Music / “Vietnam Requiem”, conducted by Christopher Latham. At Llewellyn Hall, ANU, until June 6. Reviewed by CLINTON WHITE.
CHRISTOPHER Latham’s “Vietnam Requiem” was a triumph and quite possibly the most moving concert performance this writer has ever attended.
Latham compiled the work from compositions from a range of composers, rather than it being written as a single work by one composer. This might seem strange, but Latham has proven this formula to work successfully; he took a similar approach for his “The Diggers’ Requiem” of 2018, which attracted worldwide acclaim.
Latham gathered and conducted huge forces, including some stars of the Vietnam era, for this three-hour epic, divided into two contrasting but complementary “Acts”, and embellished it with a comprehensive and beautifully presented program booklet.
With a three-piece contemporary band comprising Bill Risby (piano and keyboards), Ben Hauptmann (guitar) and Warren Trout (drums) with a chamber orchestra mainly of strings, the first act comprised 12 songs inextricably linked to the period of Australia’s involvement in the Vietnam war.
And to perform those songs was a who’s who of the ’60s and ’70s, including Normie Rowe, Little Pattie, and NZ-born singer Mark Williams, along with John Schumann, of Redgum fame, jazz singer Nina Ferro, and Vietnamese singer Phan V?n H?ng.
Songs such as “He Ain’t Heavy, He’s my Brother”, “I Was Only 19”, “Smiley” and “What a Wonderful World” no doubt brought back memories for many.
Phan V?n H?ng’s story is especially interesting. He and his family escaped Hanoi in 1954, when he was four years old.
By 1982 he was married and came to Australia as a refugee. He became well-known in both Vietnam and Australia for his songs about the harrowing stories of people’s suffering in Vietnam.
His two songs, sung in Vietnamese, “The Little Girl and the Pebbles” and “Return to Galang”, the English lyrics of which are in the program booklet, were beautiful and poignant. In the case of “Return to Galang”, the poignancy was made especially so by a gorgeous accompaniment on cello by CSO principal Patrick Suthers.
The second act comprises an overture and 12 movements, each accompanied on two large overhead screens by thoughtfully presented historical facts and figures as well as images. They were not meant to be presented chronologically, but more to tell the story behind each movement.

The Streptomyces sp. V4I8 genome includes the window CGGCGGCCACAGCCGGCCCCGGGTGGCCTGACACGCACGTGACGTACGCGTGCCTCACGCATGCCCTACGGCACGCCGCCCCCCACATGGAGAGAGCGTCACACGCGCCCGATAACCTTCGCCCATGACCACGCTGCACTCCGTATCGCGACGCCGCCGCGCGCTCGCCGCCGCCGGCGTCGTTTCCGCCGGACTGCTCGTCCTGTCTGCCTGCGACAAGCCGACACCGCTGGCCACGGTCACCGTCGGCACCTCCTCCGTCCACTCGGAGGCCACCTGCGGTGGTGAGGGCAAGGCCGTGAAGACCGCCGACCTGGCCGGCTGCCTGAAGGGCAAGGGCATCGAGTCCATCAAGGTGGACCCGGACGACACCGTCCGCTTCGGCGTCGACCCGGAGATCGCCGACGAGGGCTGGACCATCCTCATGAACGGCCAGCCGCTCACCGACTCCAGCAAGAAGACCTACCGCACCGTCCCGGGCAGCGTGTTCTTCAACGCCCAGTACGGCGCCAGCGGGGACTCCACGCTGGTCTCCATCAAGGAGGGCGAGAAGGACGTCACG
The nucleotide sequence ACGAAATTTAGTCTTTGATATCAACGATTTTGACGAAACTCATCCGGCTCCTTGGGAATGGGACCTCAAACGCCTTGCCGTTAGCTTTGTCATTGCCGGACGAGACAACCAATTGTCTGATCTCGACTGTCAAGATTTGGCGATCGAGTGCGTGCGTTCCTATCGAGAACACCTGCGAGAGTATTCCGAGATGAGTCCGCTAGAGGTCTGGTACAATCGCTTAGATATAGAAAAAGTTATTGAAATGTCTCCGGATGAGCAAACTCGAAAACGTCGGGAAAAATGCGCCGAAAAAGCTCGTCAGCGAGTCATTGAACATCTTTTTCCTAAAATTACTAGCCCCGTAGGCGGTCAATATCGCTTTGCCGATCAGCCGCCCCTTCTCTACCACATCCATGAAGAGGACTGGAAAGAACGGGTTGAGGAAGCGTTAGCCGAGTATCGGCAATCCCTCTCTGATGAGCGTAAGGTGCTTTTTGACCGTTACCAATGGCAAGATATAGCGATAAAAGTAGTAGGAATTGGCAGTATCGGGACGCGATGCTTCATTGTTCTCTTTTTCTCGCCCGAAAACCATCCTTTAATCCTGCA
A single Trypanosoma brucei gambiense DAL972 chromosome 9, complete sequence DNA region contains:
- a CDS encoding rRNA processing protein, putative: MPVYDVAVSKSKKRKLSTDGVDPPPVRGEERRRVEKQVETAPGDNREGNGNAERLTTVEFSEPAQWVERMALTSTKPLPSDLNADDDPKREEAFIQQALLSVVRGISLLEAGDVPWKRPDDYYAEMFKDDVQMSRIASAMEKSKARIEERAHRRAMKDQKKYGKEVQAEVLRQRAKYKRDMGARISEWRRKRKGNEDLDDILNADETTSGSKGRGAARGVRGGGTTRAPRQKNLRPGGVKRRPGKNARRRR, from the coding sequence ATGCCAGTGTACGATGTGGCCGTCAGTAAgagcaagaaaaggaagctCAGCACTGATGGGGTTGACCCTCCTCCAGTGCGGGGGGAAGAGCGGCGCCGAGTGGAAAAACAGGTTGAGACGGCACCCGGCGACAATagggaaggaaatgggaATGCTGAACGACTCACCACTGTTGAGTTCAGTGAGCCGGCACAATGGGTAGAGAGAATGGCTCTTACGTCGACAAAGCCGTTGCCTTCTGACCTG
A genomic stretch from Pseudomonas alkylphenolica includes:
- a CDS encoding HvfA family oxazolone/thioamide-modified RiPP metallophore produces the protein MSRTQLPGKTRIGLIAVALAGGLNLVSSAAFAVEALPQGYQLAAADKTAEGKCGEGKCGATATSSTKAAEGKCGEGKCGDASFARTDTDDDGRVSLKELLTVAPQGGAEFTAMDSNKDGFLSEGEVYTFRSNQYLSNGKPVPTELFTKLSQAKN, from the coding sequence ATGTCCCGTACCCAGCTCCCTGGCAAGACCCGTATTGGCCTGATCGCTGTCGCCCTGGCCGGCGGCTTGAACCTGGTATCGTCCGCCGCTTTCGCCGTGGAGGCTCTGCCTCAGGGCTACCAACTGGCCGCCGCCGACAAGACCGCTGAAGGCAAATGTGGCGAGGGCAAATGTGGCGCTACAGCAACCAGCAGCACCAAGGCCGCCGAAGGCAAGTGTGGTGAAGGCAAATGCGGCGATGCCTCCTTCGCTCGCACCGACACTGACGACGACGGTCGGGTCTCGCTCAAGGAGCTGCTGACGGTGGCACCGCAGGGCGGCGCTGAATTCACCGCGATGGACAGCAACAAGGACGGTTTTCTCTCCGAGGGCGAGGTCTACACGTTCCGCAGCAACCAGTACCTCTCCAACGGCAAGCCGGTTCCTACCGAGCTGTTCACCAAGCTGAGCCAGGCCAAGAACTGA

The work’s movements were written by the cream of Australian composers – Peter Sculthorpe, Ross Edwards, Graeme Koehne, Andrew Schultz, Elena Kats-Chernin, and Latham himself. Even works by overseas composers were included.
There was a stellar cast of soloists, too – Phan V?n H?ng, dressed in a magnificent gold traditional costume and playing a 2000-year-old Vietnamese ?ông S?n bronze drum, didgeridoo virtuoso William Barton, trumpeter Paul Goodchild, guitarists Minh Le Hoang and Slava Grigoryan, sopranos Susannah Lawergren and Rachel Mink, soundscape technician Bob Scott, and harpist Alice Giles.
They were supported by the Canberra Symphony Orchestra and guest instrumentalists, led by concertmaster Kirsten Williams, as well as members of military bands and several choirs.
In all, more than 200 artists performed the work. So many musicians were on stage that Latham’s conductor’s podium was on its own platform in front of the stage.
Space does not allow discussion of all 13 movements, but a couple particularly are worth mentioning.
The Overture, “The Cold War”, a Latham arrangement of “The Time of War”, by US composer Caleb Burhans, began with single strokes on the ?ông S?n drum, slowly building in volume and intensity, with William Barton joining in on didgeridoo and Slava Grigoryan on guitar. The ancient and the modern coming together in this way created an ethereal, almost mysterious, beginning.
Movement 8, “The Entertainers”, was a Bill Risby arrangement of two songs into a medley, Carole King’s “You Make Me Feel Like a Natural Woman” and “(Sittin’ On) The Dock of the Bay”, by Otis Redding and Steve Cropper.
Nina Ferro sang the medley in honour of Cathy Wayne who was shot and killed by a US marine at the end of her performance at a US Marine NCO’s club on a base near Da Nang (the shooter possibly intended the shot for the CO, but missed). She was the first Australian woman to be killed in Vietnam. She … was only 19.
Movement 11, “The Boat People”, by Graeme Koehne, brought home the plight, not only of Vietnamese refugees in the ’70s and ’80s, but perhaps also suggested a sub-text relevant to today’s refugees.
Movement 12, Latham’s “The Road to Peace”, concluded with a deeply emotional “Last Post” played variously on harp and guitar with the didgeridoo quietly and respectfully providing a foundation, with gentle punctuation from the ?ông S?n drum.
At the conclusion, there was a long silence, seemingly for at least 45 seconds, with no-one in the audience daring even to breathe, and Latham still facing the orchestra.
I wanted the silence to continue. But, from the back of the capacity house came soft, gentle applause. As it built in volume on its way to the front, so did the audience rise to a standing ovation for a truly magnificent performance, put together by Christopher Latham and a vast team of helpers. It thoroughly deserves to be kept “on top of the desk and dog-eared” for performances in the future.